Who Is the Real Authentic You?

By Marcy Barthelette

Be yourself. Everyone else is already taken.

Mike Robbins, in the book by the same title

What do you see when you look into a mirror? In my case, it’s an ever-increasing network of wrinkles to go along with a very gray head of hair. Happily, I still have most of mine. That’s one of the beautiful parts of being a woman. And what’s with that, anyway. Women are supposed to be the worriers, yet they don’t lose hair as men do. But maybe worrying only causes the gray part. I’m not sure, but I do know that my face and my body certainly aren’t what they once were and, as much as I hate to admit it, sometimes that bothers me a lot. I know I shouldn’t let it, but I’m human and something in my brain constantly tells me that it surely would be nice to be young and wrinkle-free again. Somewhere in my faded past, I recall a young girl with firm and lovely skin, with a body that could run and play all day until I dropped into my bed at night only to prepare myself for another day of the same. I certainly didn’t waste time in front of a mirror concerned about how I appeared to others. I was the tomboy of my neighborhood, always trying to best the boys at every encounter.

Those days are long gone and though I sometimes wish for a return to more carefree times, I know I  can’t reverse the process of aging, at least not yet. Who knows what tomorrow’s medical miracles may reveal. But then I remember that I’m just where God intended me to be at my “tender” age and I know that all is well.

What all of us want are those few authentic relationships—and we’ll trade who we really are for who we think we need to be. Bob Goff

In today’s world, so much focus is on physical perfection. We think we need to be prettier or more handsome, smarter, or more successful. We choose to befriend the most influential people, work in the most sought-after jobs, climbing the social and financial ladders. And to do all that we think we must retain our youthful appearance. We tend to compare ourselves with those around us who seem more successful. Even more so, with those, we see on our screens, who always portray the best in their lives. We don’t often get a glimpse of the real person.

We seek perfection in so many ways, but we can’t escape the realities of aging forever. And why should we? Why are we so captivated with youth and beauty? Why would we want to change what God made in His own image with His own hands? In His eyes, we are all beautiful. Our society has one view of beauty, but God has another. We need to step away from our wants and let God show us His authentic view of us.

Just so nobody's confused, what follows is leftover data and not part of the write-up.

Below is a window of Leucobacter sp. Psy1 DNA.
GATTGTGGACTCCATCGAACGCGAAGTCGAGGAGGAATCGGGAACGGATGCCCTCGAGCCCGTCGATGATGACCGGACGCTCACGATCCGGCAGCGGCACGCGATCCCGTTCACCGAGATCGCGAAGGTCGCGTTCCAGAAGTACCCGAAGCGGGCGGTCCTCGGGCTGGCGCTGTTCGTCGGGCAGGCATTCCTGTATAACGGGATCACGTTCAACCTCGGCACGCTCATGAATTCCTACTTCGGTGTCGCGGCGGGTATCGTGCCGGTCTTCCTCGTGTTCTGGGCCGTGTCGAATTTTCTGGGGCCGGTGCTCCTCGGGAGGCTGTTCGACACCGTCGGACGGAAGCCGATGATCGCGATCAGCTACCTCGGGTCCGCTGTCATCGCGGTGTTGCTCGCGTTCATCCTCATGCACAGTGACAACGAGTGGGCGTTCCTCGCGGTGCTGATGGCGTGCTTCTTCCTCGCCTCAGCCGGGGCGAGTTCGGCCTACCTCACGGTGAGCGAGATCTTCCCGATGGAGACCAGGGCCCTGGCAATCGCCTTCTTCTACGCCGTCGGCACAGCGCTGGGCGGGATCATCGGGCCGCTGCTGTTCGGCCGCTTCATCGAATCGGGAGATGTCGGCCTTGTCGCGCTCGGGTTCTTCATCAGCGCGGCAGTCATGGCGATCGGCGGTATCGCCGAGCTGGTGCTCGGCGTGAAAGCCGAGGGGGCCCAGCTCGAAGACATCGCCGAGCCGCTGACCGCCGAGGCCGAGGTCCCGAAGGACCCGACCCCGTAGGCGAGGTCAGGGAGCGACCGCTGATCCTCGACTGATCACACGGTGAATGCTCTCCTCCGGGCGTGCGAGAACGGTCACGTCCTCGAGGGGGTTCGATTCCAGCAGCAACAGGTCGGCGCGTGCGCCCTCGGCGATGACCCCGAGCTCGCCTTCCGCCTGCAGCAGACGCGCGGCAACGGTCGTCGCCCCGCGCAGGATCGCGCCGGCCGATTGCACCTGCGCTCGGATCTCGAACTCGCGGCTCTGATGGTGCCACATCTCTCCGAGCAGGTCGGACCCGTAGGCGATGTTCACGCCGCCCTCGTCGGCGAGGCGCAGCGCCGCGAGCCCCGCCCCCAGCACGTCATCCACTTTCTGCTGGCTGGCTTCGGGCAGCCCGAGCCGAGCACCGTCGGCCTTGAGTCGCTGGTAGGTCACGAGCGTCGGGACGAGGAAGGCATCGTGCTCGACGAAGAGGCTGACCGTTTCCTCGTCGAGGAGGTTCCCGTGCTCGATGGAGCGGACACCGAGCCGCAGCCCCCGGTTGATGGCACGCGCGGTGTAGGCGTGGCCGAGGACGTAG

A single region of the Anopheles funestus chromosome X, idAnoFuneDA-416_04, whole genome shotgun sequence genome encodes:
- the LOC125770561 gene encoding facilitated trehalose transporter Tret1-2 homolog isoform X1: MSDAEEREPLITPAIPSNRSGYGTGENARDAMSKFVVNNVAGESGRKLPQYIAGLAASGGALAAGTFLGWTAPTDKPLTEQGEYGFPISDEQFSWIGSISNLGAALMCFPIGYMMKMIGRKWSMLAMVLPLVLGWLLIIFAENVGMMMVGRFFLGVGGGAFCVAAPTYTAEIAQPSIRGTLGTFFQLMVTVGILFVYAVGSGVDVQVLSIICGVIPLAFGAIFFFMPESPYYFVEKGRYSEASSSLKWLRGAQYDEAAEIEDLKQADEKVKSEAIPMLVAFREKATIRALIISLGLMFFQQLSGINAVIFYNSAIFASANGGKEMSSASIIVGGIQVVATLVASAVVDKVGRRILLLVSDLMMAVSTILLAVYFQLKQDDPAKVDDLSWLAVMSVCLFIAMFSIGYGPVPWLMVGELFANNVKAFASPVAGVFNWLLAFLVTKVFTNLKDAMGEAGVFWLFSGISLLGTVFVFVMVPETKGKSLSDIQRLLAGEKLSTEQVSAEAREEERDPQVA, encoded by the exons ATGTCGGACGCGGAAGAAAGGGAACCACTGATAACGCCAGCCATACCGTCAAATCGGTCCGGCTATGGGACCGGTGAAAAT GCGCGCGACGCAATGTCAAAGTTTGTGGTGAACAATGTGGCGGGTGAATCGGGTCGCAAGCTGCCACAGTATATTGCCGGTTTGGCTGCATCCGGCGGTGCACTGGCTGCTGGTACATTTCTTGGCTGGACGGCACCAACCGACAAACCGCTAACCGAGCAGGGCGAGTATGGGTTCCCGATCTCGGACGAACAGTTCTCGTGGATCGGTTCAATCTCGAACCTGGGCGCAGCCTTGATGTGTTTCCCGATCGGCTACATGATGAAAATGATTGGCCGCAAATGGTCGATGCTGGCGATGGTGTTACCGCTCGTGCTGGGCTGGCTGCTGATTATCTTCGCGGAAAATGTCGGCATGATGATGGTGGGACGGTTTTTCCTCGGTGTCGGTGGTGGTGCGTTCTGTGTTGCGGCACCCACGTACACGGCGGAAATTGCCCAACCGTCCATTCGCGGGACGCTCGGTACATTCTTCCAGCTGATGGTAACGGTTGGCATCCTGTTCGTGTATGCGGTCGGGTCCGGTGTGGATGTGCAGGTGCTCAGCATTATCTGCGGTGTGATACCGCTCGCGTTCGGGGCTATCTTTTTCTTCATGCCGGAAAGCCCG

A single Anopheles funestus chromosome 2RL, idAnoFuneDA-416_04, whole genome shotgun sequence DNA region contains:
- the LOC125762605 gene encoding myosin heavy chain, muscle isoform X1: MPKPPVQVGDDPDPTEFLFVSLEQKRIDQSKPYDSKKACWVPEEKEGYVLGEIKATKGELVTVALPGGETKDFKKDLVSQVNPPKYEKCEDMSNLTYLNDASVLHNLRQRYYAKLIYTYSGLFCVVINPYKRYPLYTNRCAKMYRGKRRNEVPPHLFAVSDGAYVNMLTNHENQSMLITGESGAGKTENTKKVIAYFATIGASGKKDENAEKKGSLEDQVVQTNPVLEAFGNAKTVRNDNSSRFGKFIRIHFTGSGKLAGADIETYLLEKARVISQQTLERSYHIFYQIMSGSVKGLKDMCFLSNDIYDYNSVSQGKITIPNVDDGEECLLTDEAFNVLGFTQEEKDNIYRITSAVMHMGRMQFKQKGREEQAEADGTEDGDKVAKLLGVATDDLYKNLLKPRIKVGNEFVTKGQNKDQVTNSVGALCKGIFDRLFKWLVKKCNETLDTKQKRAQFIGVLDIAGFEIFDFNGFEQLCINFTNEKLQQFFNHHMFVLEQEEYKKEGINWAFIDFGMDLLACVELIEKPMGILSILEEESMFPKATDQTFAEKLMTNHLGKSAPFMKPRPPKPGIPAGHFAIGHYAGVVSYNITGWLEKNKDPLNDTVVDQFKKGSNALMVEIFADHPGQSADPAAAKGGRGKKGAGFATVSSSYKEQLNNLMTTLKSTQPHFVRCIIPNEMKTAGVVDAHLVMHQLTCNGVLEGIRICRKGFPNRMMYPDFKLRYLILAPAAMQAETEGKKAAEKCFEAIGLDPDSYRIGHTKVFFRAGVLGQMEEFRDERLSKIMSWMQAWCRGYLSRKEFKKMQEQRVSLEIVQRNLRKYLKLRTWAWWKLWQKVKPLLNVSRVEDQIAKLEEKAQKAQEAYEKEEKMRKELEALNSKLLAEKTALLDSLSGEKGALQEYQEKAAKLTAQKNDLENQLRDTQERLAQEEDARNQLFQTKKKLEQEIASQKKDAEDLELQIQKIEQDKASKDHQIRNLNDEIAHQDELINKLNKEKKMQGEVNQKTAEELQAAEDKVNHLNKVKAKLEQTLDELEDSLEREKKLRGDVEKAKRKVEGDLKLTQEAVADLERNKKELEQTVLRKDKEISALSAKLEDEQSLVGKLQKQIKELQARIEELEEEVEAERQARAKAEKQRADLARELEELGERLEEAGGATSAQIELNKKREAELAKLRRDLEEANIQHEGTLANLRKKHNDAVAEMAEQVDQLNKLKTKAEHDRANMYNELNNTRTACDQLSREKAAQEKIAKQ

God never looked in your mirror & wished He saw someone else. Bob Goff

All this talk of searching for authenticity brings to mind a conversation from a few days ago with my daughter. She was telling me that her daughter had been invited to audition for a special choir at school. Rachel just entered sixth grade and was able to choose an elective course this year. She chose choir and she’s also starting in band. She’s always loved music, and started rocking to contemporary Christian when she was still in diapers. And since then she has developed a pretty good stage presence in school and at her church and is endowed with accurate pitch and nice tonal quality. So it came as no surprise that she received the invitation to do more. Now she’s nervous that she may not make the cut. She’s definitely a worrier. Her mom explained that the invitation carried a realistic expectation that she will be asked to sing with the group, but it may not look exactly as she sees it now.

You see, she’s always seen herself as a leader, but her ability to hold accurate pitch at an early age may make her a good candidate for harmony and in the music world, those who harmonize are not in the spotlight. Sometimes finding your authenticity means making significant changes. Her mom had to make a change in high school, from volleyball to chamber singers, a choice that helped prepare her for the role she now plays in their church praise band. Her beautiful alto voice and perfect pitch harmonize with all the other voices to bring wholeness to the arrangement and beautiful worship fills their sanctuary. Rachel may be called upon to make a similar choice. Maybe because of her ability to sense the intricacies of the composition, she can learn to harmonize with her counterparts to bring beauty to the whole. Perhaps she can learn to develop the authentic musical talent God intended her to share. Maybe she doesn’t need to lead the pack but instead,  be an integral part of it. Will she be willing to search for the authenticity endowed by her creator, wherever it may lie?

Authenticity has power because it is living as the original version of who God created you to be, and that will always be impossible to improve on. Bear Grylls, Soul Fuel

Each of us should embrace our authentic selves; be who we really are and do it today, for we never know what tomorrow may bring. Who we are can become who we were in an instant.

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